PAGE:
Ancient Monuments

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Glaze Meet blowing house (Tinner's Foundry)

A Scheduled Monument in South Brent, Devon

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Coordinates

Latitude: 50.4275 / 50°25'39"N

Longitude: -3.8762 / 3°52'34"W

OS Eastings: 266832.795644

OS Northings: 60309.562023

OS Grid: SX668603

Mapcode National: GBR QB.8D1W

Mapcode Global: FRA 27RX.RQ5

Entry Name: Glaze Meet blowing house (Tinner's Foundry)

Scheduled Date: 14 October 1957

Source: Historic England

Source ID: 1002507

English Heritage Legacy ID: DV 396

County: Devon

Civil Parish: South Brent

Traditional County: Devon

Lieutenancy Area (Ceremonial County): Devon

Church of England Parish: Ugborough St Peter

Church of England Diocese: Exeter

Summary

Tin mill 80m south of Glaze Meet.

Source: Historic England

Details

This record was the subject of a minor enhancement on 5 November 2015. This record has been generated from an "old county number" (OCN) scheduling record. These are monuments that were not reviewed under the Monuments Protection Programme and are some of our oldest designation records.

Source: Historic England

Reasons for Scheduling

Dartmoor is the largest expanse of open moorland in southern Britain and, because of exceptional conditions of preservation, it is also one of the most complete examples of an upland relict landscape in the whole country. The great wealth and diversity of archaeological remains provide direct evidence for human exploitation of the Moor from the early prehistoric period onwards. The well-preserved and often visible relationship between settlement sites, major land boundaries, trackways, ceremonial and funerary monuments as well as later industrial remains, gives significant insights into successive changes in the pattern of land use through time.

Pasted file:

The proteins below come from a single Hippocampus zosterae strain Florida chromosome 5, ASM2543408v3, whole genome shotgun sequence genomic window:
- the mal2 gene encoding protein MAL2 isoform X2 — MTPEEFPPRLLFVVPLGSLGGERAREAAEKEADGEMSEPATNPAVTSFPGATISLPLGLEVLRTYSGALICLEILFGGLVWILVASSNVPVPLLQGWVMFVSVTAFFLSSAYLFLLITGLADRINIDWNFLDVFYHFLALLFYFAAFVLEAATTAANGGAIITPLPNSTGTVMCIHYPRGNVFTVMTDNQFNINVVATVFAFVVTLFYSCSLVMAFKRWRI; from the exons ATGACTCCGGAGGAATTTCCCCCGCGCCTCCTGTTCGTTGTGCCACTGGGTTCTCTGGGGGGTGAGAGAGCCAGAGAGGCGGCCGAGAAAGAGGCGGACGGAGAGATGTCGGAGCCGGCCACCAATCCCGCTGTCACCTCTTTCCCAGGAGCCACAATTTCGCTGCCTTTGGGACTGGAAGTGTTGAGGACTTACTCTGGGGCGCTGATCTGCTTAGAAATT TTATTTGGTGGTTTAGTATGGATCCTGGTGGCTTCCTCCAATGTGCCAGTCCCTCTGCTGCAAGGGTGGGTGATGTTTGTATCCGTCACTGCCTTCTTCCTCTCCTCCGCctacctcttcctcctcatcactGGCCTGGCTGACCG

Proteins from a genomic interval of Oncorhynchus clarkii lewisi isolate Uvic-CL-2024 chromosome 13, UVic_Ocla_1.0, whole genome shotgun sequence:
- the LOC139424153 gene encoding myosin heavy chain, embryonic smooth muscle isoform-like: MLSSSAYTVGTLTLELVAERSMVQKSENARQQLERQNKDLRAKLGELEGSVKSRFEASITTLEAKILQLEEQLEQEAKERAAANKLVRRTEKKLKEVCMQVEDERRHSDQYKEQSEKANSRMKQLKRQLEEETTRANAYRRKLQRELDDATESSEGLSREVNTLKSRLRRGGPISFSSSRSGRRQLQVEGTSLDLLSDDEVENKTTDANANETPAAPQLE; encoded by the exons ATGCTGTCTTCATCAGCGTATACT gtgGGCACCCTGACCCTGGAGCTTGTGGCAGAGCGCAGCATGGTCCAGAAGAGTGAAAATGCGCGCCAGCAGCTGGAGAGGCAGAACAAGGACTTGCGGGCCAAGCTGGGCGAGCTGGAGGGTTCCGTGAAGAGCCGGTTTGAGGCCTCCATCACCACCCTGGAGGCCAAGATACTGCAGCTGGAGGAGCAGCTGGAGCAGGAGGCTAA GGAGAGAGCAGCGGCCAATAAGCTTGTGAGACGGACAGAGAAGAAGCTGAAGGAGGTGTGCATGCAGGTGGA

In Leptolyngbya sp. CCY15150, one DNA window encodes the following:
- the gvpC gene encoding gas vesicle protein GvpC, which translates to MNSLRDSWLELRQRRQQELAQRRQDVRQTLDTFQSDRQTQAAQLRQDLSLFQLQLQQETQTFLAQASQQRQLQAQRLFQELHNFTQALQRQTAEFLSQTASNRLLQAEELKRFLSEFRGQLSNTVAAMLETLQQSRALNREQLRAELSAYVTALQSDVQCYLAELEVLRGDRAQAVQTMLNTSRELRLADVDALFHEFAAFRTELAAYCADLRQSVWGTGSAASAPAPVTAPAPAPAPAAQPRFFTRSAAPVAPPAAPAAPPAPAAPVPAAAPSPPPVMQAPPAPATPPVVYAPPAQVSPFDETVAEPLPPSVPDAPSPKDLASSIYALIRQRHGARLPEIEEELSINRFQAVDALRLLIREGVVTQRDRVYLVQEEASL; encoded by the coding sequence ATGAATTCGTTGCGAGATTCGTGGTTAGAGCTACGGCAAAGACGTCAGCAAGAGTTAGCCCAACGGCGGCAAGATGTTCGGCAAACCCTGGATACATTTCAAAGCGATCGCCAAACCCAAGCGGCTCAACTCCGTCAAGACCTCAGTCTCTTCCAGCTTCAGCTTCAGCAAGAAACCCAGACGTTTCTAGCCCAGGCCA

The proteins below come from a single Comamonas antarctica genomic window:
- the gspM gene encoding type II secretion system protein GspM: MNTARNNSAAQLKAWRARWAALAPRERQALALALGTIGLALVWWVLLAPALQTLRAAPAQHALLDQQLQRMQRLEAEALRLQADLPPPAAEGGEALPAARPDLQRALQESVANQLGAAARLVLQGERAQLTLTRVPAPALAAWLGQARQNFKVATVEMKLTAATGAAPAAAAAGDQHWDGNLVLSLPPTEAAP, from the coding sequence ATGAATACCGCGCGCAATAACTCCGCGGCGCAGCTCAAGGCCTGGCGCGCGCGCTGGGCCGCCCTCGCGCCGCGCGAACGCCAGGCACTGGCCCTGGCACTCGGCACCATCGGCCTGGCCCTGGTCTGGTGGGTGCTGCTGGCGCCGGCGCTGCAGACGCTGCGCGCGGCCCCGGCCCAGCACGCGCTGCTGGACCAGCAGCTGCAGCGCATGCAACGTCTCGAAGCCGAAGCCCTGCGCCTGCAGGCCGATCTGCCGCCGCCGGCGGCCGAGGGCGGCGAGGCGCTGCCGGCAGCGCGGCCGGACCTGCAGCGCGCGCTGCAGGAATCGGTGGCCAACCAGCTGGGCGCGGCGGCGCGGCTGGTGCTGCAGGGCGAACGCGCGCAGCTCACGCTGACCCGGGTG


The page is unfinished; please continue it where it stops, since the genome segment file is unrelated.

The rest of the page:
Blowing mills (also known as blowing houses) survive as rectangular drystone buildings served by one or more leats and are characterised by the presence of granite blocks with moulds cut into them - bevelled rectangular troughs known as mould stones - and on occasion by the square or rectangular stone built base of the furnace itself. During the medieval and early post-medieval period, black tin (cassiterite) extracted from streamworks and mines was taken to blowing mills to be smelted. At the blowing mill the cassiterite may have been washed a final time before being put into the furnace together with charcoal. To smelt tin the temperature within the furnace had to reach 1150 degrees C. This was achieved by blowing air through the furnace using water powered bellows. Once the tin had become molten, it flowed from the furnace into a float stone and was ladled into the mould stone, in which it cooled to form an ingot of white tin.

Tin ore extracted from mines was taken to stamping mills to be crushed, using heavy iron-shod stamps attached to the lower end of vertical wooden posts called lifters, which were raised using a water-driven rotating axle. Thus raised, the stamps fell under gravity onto the ore, crushing it between the stamp's head and a hard slab of rock called the mortar stone. The tin mill south of Glaze Meet unusually contains evidence for both activities within one building, more often the two processes are carried out in separate buildings even if they are closely located. Since tin is limited to Cornwall and Devon in England any surviving buildings associated with its processing are both rare and geographically limited. As such this tin mill is a very unusual and important structure which will provide important archaeological evidence for tin processing activities.

Source: Historic England

Sources

Books and journals
Butler, J, Dartmoor Atlas of Antiquities, Volume Four – The South-East , (1993), 99
Other
PastScape Monument No:- 441960

Source: Historic England

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